Below is my column in The Hill newspaper on the death of Associate Justice Ruth Bader Ginsburg. We expect the nomination of her replacement this week and what could be the most heated confirmation process in history. We may look back at Bork and Kavanaugh as examples of bipartisan tranquility by comparison. As Washington returns to its favorite blood sport, many will continue to mourn the loss of an extraordinary jurist.
Here is the column:
Many years ago, I spoke at a judicial conference and mentioned with pride at lunch that George Washington University graduated the first woman to argue before the Supreme Court. I had barely spoken the name of Belva Ann Lockwood when a barely audible voice came from across the table saying, “Well, of course, they withheld her diploma.”
The voice was that of Justice Ruth Bader Ginsburg and, as usual, she had delivered a haymaker in a virtual whisper. I had the honor of meeting her many times, but that incident was the ultimate “RBG” moment for me. She was always direct and honest. And she was right. We could claim to have done what other schools refused to do, but we failed to entirely evolve in the moment. Lockwood laid the foundation for the transformation of the Supreme Court. Ginsburg was that transformation.
My favorite fact about Ginsburg is her childhood nickname. Born Joan Ruth Bader, her parents had teachers call her Ruth due to a large number of Joans in her class. But her nickname was Kiki due to that fact that she was a “kicky baby.” When it came to facing down injustice, Ginsburg was kicky, scrappy and, above all, courageous in her life.
After graduating at the top of her class from Columbia University, she had difficulty finding a job as one of the few women with her cohort. Supreme Court Justice Felix Frankfurter, despite being a former Harvard University law professor, refused to hire her as a clerk due to her gender, even with the recommendation of legendary dean Albert Sacks. Ginsburg refused to be bowed by the prejudice of figures like Frankfurter.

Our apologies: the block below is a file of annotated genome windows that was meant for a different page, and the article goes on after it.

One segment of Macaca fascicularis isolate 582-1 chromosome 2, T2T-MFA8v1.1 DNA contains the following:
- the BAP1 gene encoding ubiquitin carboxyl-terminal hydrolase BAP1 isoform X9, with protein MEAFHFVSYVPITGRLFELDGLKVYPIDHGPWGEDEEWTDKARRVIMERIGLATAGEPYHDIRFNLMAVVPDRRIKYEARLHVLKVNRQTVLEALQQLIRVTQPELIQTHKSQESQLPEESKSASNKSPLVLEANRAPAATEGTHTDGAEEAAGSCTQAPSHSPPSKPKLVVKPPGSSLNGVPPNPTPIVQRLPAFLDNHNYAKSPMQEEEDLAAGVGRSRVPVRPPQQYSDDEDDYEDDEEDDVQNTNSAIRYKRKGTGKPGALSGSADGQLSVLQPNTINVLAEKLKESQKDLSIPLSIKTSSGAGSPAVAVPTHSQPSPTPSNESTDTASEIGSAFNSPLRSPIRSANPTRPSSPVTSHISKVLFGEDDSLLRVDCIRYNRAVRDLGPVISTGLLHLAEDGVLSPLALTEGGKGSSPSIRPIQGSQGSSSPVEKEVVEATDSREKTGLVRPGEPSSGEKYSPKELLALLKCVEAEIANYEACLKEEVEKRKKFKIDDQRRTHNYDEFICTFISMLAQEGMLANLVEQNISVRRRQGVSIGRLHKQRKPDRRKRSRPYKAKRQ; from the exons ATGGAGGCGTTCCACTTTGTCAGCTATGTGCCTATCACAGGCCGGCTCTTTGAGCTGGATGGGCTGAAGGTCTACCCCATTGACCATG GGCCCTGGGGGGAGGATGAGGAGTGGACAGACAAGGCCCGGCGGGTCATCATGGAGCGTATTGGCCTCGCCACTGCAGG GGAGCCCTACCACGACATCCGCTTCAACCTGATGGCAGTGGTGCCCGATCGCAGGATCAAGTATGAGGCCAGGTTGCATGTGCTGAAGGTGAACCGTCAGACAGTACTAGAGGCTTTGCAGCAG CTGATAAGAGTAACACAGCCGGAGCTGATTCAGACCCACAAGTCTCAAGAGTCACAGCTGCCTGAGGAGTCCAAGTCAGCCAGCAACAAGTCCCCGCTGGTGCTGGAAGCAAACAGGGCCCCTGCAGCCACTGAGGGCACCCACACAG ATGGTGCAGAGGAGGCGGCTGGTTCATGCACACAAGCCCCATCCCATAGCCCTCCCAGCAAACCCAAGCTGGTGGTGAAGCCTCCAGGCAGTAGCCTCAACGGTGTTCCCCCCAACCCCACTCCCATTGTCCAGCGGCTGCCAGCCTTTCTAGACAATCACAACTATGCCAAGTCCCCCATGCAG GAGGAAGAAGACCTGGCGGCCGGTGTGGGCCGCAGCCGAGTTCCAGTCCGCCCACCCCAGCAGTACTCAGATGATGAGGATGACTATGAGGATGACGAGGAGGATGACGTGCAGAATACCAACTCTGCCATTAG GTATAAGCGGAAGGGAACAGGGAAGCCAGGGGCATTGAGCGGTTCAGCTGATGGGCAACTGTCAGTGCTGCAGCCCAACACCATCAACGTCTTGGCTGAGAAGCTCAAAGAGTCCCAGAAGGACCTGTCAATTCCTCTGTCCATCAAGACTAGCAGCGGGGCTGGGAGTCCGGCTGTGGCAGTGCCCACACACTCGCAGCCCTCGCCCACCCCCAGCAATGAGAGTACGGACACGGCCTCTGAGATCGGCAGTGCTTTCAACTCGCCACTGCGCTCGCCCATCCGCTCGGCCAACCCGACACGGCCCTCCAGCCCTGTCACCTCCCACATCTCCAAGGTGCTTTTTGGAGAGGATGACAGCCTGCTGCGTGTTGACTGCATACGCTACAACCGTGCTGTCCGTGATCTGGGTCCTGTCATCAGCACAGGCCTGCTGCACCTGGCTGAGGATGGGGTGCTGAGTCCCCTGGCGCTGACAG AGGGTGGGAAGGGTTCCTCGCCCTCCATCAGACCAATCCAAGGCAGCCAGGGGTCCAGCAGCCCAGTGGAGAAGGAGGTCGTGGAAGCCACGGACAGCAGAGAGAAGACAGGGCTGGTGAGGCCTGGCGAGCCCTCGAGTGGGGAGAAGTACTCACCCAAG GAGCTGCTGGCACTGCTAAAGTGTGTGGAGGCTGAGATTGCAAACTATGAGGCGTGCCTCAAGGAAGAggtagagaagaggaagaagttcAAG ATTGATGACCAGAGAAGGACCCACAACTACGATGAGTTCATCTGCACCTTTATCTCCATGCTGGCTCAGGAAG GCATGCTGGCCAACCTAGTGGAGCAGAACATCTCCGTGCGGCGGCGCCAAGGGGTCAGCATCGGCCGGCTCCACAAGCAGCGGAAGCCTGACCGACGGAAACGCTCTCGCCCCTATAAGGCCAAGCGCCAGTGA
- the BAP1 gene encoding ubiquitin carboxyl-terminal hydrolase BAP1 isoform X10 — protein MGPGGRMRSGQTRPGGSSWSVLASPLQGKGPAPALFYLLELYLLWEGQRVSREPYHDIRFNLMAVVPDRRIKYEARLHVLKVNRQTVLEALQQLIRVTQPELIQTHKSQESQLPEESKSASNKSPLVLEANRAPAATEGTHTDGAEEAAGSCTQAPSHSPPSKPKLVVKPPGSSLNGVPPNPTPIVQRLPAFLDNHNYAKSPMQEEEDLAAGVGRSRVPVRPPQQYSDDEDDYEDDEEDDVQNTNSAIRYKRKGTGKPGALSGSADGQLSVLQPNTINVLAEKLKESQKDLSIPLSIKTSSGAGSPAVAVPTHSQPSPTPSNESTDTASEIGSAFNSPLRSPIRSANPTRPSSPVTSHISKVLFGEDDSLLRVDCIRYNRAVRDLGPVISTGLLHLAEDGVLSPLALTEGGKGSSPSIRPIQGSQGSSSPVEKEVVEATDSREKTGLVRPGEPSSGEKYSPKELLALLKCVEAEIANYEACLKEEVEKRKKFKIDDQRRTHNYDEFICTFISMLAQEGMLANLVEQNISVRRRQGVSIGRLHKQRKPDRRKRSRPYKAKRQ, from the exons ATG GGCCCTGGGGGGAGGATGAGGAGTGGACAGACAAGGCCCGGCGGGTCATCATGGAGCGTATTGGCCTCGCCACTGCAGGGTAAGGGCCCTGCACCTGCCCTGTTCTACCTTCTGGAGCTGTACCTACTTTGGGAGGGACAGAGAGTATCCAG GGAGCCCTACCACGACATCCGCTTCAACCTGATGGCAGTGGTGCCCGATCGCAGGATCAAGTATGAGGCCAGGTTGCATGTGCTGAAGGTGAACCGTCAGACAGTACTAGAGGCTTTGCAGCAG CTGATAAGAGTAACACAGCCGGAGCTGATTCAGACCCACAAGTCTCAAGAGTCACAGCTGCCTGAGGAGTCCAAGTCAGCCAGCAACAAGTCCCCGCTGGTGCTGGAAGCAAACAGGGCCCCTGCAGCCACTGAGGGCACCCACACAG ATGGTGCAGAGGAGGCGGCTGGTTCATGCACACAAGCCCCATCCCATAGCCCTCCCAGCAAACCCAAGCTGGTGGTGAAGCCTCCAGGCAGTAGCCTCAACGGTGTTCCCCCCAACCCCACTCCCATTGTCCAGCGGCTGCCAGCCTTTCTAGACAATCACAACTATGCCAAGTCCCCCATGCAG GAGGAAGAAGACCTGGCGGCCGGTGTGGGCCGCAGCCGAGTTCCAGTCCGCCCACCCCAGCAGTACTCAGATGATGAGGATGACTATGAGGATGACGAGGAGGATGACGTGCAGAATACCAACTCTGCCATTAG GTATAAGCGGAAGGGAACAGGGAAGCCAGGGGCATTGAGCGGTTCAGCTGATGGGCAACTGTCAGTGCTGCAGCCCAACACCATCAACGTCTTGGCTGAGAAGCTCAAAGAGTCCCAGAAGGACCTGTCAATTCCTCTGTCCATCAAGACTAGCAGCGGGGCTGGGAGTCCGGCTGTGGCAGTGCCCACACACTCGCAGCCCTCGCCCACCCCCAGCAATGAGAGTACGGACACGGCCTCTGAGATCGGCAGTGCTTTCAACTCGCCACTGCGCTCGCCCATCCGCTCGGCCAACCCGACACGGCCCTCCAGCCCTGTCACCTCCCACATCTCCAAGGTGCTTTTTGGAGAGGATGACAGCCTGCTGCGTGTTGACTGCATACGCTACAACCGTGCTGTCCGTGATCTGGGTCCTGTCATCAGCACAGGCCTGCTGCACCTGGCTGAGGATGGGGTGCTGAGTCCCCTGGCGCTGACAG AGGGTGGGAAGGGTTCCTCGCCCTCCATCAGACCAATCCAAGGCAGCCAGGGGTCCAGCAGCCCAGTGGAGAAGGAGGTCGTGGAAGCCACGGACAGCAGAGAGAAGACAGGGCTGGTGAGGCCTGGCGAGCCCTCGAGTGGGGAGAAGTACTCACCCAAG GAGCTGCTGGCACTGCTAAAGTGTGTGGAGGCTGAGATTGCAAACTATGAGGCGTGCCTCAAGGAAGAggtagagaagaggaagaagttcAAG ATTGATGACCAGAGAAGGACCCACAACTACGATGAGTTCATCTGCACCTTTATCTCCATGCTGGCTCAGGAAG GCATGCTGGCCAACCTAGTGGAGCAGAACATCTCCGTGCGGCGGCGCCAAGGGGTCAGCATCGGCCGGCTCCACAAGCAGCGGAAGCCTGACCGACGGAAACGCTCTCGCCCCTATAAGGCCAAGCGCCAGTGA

Instead, Ginsburg kept kicking. She was a great advocate for the rights of women and then later became a federal judge on the District of Columbia Circuit. She was nominated to replace Justice Byron White as the second woman to sit on the Supreme Court. While Ginsburg became the ultimate liberal icon, she was selected by President Clinton as a moderate who was envisioned to reflect his own more moderate politics.
Ginsburg would go on and prove to be one of the most consistent jurists in Supreme Court history. She had a sense of a legal “north star” to which she wanted to lead her judicial decisions and the nation as a whole. That is why her loss is felt so profoundly by so many. She was a voice of absolute clarity and consistency. Indeed, her opinions were like herself, unadorned and unyielding. She had the strength of her convictions, and her opinions reflected that strength to millions of men and women.
On occasion, I was critical of both Ginsburg and her close friend and fellow justice, the late Antonin Scalia, for their public statements about cases or politics. Yet both became icons to millions of Americans. I once called them the first celebrity justices who had a fan base that had been unknown for members of the cloistered Supreme Court. As opposed as I am of public statements by sitting justices, I was still moved to see how young people reacted when this powerful yet diminutive figure walked into a room. She was more than a jurist because she personified what many saw as the transcendent potential for justice in society.